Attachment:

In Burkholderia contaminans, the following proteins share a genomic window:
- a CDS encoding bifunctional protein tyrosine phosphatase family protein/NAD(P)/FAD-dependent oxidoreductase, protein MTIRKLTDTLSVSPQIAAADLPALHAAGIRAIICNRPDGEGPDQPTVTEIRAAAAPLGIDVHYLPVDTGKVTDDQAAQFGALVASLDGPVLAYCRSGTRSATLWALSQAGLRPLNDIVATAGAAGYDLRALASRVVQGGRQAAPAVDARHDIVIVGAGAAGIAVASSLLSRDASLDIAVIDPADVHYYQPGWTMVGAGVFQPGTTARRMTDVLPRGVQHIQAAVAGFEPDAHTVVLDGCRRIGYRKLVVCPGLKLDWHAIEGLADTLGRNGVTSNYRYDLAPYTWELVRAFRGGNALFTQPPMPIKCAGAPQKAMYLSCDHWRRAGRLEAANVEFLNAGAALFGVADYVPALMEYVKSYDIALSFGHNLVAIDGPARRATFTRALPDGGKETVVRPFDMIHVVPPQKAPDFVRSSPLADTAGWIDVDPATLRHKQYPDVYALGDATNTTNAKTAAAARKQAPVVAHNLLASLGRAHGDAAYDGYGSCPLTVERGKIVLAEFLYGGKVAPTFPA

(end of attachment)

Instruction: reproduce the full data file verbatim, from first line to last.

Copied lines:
In Burkholderia contaminans, the following proteins share a genomic window:
- a CDS encoding bifunctional protein tyrosine phosphatase family protein/NAD(P)/FAD-dependent oxidoreductase, protein MTIRKLTDTLSVSPQIAAADLPALHAAGIRAIICNRPDGEGPDQPTVTEIRAAAAPLGIDVHYLPVDTGKVTDDQAAQFGALVASLDGPVLAYCRSGTRSATLWALSQAGLRPLNDIVATAGAAGYDLRALASRVVQGGRQAAPAVDARHDIVIVGAGAAGIAVASSLLSRDASLDIAVIDPADVHYYQPGWTMVGAGVFQPGTTARRMTDVLPRGVQHIQAAVAGFEPDAHTVVLDGCRRIGYRKLVVCPGLKLDWHAIEGLADTLGRNGVTSNYRYDLAPYTWELVRAFRGGNALFTQPPMPIKCAGAPQKAMYLSCDHWRRAGRLEAANVEFLNAGAALFGVADYVPALMEYVKSYDIALSFGHNLVAIDGPARRATFTRALPDGGKETVVRPFDMIHVVPPQKAPDFVRSSPLADTAGWIDVDPATLRHKQYPDVYALGDATNTTNAKTAAAARKQAPVVAHNLLASLGRAHGDAAYDGYGSCPLTVERGKIVLAEFLYGGKVAPTFPA